And now there is so much buzz about collaboration that people don’t want to do anything on their own, they don’t want to write a document, they have to have five pairs of eyes. And so we lose this efficiency. That said, the real question was, you know, how do we do them? How do we make them effective? Well, when we do meetings, we try and keep them crisp, hopefully we have a very clear agenda, hopefully we stick to that agenda.
BILL YATES: We have a hard start and a hard stop. You know, there are some basics, one of the cores for me, or one of the keys to me with a meeting is back to Andy’s point of I don’t like meetings either because I’ve seen them done inefficiently so many times. So I don’t want to be invited to a meeting, and if I’m leading it, I don’t want to invite people to the meeting unless they really, really need to be there. It’s either information they need to hear or information they need to provide.
ANDY CROWE: I want to tell you the worst meeting I ever had to sit through. It was every Friday, and it was when I was responsible for an IT system that had become mission critical within a telco, and it interfaced with another, bigger system. So the other bigger system would call a meeting from 8:00 a.m. until noon every Friday, and they would go through this list of changes that they were implementing to the system, and they would read the change, and then everybody in the room was supposed to evaluate whether or not that change impacted their system.
But I’ve got to tell you I went through all five stages of grief in that meeting, it was the most mind-numbingly, tediously boring meeting you can comprehend. And so maybe that shaped us today, that we have a lot of standup meetings, we try and keep it light and keep people empowered to make decisions, and that’s one of the most common things. When somebody emails me and says, “What’s your opinion on this – what do you think – should we do A or B?” I typically will say something to the effect of, you know what, you’re empowered. Go make a good decision. You’re smart.
BILL YATES: Right, we look at meetings as another form of communication.
ANDY CROWE: Right.
BILL YATES: So it’s one that you look at and say, based on the audience, based on the message, is this the right communication method to use, because again, I’ve already kind of shown my cards here? I have a tendency to say, that’s going to be expensive, so why would I tie up that many resources in this meeting? Does it really justify it?
ANDY CROWE: Right.
BILL YATES: So it’s just another means of communication, we have to look and see is this something that really needs to be expressed face to face? Is this something that we do need to collaborate on, that we do need to talk about?
ANDY CROWE: And we do have meetings; right?
BILL YATES: Yeah, yeah, sure.
ANDY CROWE: Of course we do.
BILL YATES: Absolutely. So looking at it as not a necessity, as just another type of communication, is it the appropriate one, I think is the right thing to ask.
NICK WALKER: So trying to keep meetings at a minimum, another question deals with…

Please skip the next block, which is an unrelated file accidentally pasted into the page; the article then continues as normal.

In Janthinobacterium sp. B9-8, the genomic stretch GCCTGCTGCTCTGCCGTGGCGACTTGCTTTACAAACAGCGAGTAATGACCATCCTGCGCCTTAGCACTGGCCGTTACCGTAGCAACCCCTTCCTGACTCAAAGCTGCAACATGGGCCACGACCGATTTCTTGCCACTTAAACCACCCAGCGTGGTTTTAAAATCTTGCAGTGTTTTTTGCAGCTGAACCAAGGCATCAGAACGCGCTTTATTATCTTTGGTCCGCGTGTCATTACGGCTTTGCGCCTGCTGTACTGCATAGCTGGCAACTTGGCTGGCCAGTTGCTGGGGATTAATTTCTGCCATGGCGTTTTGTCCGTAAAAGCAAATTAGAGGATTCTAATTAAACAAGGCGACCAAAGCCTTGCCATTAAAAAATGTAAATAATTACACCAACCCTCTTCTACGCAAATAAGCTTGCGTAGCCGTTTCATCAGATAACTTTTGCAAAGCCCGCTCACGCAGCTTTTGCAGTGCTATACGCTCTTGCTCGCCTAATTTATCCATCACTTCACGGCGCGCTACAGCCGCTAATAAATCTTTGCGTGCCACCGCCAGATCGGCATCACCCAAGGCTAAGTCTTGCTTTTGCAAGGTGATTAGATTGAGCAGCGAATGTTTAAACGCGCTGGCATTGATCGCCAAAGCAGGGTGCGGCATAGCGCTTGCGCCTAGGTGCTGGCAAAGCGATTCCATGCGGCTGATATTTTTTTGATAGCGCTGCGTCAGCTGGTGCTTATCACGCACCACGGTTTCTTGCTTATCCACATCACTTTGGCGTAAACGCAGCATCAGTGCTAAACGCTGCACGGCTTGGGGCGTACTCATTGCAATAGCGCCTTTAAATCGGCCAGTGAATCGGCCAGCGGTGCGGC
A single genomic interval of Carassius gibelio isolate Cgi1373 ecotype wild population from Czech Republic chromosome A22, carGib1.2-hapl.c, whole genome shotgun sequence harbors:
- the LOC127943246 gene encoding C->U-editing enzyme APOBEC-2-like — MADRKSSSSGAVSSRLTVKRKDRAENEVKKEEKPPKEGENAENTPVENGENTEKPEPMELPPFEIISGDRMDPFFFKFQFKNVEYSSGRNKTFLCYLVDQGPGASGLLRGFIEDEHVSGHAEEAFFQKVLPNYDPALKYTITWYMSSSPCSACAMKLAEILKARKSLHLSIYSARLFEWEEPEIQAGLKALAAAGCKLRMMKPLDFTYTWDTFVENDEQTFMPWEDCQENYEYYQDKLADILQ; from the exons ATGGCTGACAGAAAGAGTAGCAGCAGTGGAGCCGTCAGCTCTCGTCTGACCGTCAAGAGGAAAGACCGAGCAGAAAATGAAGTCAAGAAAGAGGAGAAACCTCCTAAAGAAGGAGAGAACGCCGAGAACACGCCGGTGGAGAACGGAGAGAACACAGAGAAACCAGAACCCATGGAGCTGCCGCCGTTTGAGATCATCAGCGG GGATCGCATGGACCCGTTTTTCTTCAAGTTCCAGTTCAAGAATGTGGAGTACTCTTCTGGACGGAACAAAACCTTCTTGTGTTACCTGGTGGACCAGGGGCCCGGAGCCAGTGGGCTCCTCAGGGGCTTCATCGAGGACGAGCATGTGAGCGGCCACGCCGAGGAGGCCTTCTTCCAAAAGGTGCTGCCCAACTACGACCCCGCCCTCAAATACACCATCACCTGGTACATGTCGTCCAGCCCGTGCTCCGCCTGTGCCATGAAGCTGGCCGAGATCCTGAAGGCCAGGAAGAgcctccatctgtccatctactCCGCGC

ANDY CROWE: Small, nimble, and on point, yeah.
BILL YATES: Yeah.
NICK WALKER: This question deals with monitoring projects. How do we continue to monitor projects more closely, make sure that we’re really on top of things?
ANDY CROWE: And so my great story of not doing that leading to my most embarrassing project management failure, you know what, Nick, the great gift of the Agile community that they’ve given to project management has been this idea of big, visible charts. So it’s this idea that you don’t hide even bad news, it’s all transparent, transparency is encouraged, and visibility is encouraged.
So now, on Agile projects, it’s out there for everybody to see, it’s very visible. It’s posted in a common, highly visible, hopefully highly trafficked area, and so the days of the PM bearing bad news, you know, under page 12 of a report is hopefully over. But so how do we monitor, what kinds of things, Bill, are you most interested in, in terms of the kinds of data you collect on projects?
BILL YATES: Yeah, there’s basic data, like how are we doing on the budget? How are we doing on the schedule? What does my risk register look like? What’s happened? What changes have we had since the last time we monitored this? But I think it’s interesting, too, I think back to Wednesdays, it’s funny you were talking about Friday mornings, I think about Wednesdays.
For a while I had two projects going on with Verizon and with Pepsi Bottling Group, and if we weren’t onsite with one of those customers, then we were in the office working on both. And Wednesday morning was when we had our regularly scheduled status meeting with them. So a very practical tool, we use this in our fundamentals class here at Velociteach, we talk about using an issue log. So we’re just tracking changes, we’re using an issue log, it’s something that’s transparent.
But on Wednesday morning, I think it was 8:30 for Verizon, 10:00 o’clock for Pepsi Bottling Group, we’d have a call, and we’re literally in a room like this with the team that needed to be in there, and we’re pulling up a spreadsheet that tracks the issues, and that way there’s transparency with the customer and with us.